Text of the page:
The study

Published in the Journal of Personality and co-authored by MSU graduate student Jeewon Oh and Eric Kim, a research scientist in the Department of Social and Behavioral Sciences at the Harvard T.H. Chan School of Public Health, followed nearly 4,500 heterosexual couples from the Health and Retirement Study for up to eight years. The researchers found a potential link between being married to an optimistic person and preventing the onset of cognitive decline, thanks to a healthier environment at home. 

“There’s a sense where optimists lead by example, and their partners follow their lead,” Chopik said. “While there’s some research on people being jealous of their partner’s good qualities or on having bad reactions to someone trying to control you, it is balanced with other research that shows being optimistic is associated with perceiving your relationship in a positive light.” 

The research also indicated that when couples recall shared experiences together, richer details from the memories emerge. A recent example, Chopik explained, was Google’s tearjerker Super Bowl ad, “Loretta,” in which an elderly man uses his Google Assistant to help him remember details about his late wife. 

“The things he was recollecting were positive things about his partner,” Chopik said. “There is science behind the Google ad. Part of the types of memories being recalled were positive aspects of their relationship and personalities.” 

With all of its benefits, is optimism something that can be prescribed? While there is a heritable component to optimism, Chopik says there is some evidence to suggest that it’s a trainable quality. 

“There are studies that show people have the power to change their personalities, as long as they engage in things that make them change,” Chopik said. “Part of it is wanting to change. There are also intervention programs that suggest you can build up optimism.”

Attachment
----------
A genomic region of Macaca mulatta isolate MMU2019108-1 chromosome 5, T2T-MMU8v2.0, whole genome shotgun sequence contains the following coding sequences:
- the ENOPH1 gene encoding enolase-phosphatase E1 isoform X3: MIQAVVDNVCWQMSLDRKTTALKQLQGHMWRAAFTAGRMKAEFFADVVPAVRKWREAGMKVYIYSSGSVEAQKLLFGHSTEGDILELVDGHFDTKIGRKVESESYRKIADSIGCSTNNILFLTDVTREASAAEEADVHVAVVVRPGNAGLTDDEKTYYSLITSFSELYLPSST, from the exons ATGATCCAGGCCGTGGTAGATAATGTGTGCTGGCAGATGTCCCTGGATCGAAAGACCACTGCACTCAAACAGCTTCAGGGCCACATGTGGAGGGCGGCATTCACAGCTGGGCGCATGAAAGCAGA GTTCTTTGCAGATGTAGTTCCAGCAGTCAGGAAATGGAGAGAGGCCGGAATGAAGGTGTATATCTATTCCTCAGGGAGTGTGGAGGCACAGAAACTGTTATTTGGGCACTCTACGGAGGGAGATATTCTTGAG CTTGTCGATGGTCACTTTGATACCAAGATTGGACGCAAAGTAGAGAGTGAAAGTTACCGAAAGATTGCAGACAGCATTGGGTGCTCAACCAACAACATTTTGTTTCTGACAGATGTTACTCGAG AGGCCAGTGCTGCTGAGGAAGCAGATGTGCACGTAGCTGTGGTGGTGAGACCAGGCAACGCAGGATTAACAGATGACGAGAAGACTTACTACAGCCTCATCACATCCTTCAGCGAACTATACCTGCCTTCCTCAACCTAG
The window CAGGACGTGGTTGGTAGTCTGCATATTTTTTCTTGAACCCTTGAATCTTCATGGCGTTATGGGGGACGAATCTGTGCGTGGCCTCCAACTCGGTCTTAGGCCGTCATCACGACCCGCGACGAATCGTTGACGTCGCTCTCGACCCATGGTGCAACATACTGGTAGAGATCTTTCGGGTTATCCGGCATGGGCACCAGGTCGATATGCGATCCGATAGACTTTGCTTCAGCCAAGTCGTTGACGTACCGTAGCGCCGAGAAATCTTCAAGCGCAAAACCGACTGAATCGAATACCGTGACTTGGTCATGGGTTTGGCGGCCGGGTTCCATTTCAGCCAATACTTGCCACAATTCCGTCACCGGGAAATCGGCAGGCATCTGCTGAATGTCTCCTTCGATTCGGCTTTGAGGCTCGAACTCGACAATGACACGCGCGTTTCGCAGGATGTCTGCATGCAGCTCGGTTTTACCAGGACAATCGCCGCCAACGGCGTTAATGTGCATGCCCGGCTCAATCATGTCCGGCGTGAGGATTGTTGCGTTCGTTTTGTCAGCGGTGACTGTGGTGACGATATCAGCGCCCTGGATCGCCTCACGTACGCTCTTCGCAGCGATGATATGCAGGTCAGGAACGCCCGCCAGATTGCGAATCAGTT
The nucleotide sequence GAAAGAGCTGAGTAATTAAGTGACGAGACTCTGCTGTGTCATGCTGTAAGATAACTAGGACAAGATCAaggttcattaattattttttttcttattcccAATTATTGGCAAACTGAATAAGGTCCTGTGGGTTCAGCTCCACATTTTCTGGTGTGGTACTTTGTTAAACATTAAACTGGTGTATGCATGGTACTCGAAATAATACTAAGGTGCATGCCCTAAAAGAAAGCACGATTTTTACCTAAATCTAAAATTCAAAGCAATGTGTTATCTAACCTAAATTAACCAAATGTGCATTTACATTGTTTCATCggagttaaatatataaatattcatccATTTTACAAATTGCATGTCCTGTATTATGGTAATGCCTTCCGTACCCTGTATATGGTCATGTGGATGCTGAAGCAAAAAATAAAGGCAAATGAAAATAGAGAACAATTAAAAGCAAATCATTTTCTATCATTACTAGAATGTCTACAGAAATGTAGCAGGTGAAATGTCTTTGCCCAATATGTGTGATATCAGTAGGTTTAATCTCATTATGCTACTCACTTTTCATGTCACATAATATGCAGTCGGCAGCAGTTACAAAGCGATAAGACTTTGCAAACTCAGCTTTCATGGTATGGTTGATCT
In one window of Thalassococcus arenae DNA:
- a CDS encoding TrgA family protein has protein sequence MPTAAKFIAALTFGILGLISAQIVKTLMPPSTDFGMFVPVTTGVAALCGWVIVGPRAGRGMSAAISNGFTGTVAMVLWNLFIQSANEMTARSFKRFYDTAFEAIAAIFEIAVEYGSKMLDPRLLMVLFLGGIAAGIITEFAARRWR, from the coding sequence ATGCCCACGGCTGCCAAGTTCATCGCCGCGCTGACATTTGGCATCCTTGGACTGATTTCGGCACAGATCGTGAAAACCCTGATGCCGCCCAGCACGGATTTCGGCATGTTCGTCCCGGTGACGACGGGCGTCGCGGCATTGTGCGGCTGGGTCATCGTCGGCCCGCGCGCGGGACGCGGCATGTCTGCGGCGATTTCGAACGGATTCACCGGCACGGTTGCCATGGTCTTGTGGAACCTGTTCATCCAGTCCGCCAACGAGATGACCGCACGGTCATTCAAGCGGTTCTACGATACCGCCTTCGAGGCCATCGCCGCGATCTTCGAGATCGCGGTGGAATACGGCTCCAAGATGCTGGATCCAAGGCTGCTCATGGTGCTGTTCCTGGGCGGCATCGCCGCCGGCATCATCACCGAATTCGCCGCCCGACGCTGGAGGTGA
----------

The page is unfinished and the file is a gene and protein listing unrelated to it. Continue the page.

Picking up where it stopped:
Across the board, everyone benefits from a healthy dose of optimism from their partner. For the glass-is-half-empty people, a partner can still quench their thirst. For the glass-is-half-full people? Their cup runneth over. 

Michigan State University has been working to advance the common good in uncommon ways for 160 years. One of the top research universities in the world, MSU focuses its vast resources on creating solutions to some of the world’s most pressing challenges, while providing life-changing opportunities to a diverse and inclusive academic community through more than 200 programs of study in 17 degree-granting colleges.

Pregnant Women with Very High Blood Pressure Face Greater Heart Disease Risk😔

Photo by Suhyeon Choi

Women with preeclampsia are four times more likely to suffer a heart attack or cardiovascular death, Rutgers study finds

Women with high blood pressure in their first pregnancy have a greater risk of heart attack or cardiovascular death, according to a Rutgers study. 

The study is published in the Journal of Women’s Health

Approximately 2 to 8 percent of pregnant women worldwide are diagnosed with preeclampsia, a complication characterized by high blood pressure that usually begins after 20 weeks of pregnancy in women whose blood pressure had been normal. Doctors haven’t identified a single cause, but it is thought to be related to insufficiently formed placental blood vessels. Preeclampsia is also the cause of 15 percent of premature births in the U.S.

The researchers analyzed cardiovascular disease in 6,360 women, age 18 to 54, who were pregnant for the first time and diagnosed with preeclampsia in New Jersey hospitals from 1999 to 2013 and compared them to pregnant women without preeclampsia. They found that those with the condition were four times more likely to suffer a heart attack or cardiovascular death and more than two times more likely to die from other causes during the 15-year study period. 

“Women who were diagnosed with preeclampsia tended also to have a history of chronic high blood pressure, gestational diabetes and kidney disease and other medical conditions,” said lead author Mary  Downes Gastrich, an associate professor at Rutgers Robert Wood Johnson Medical School and a member of the Cardiovascular Institute of New Jersey.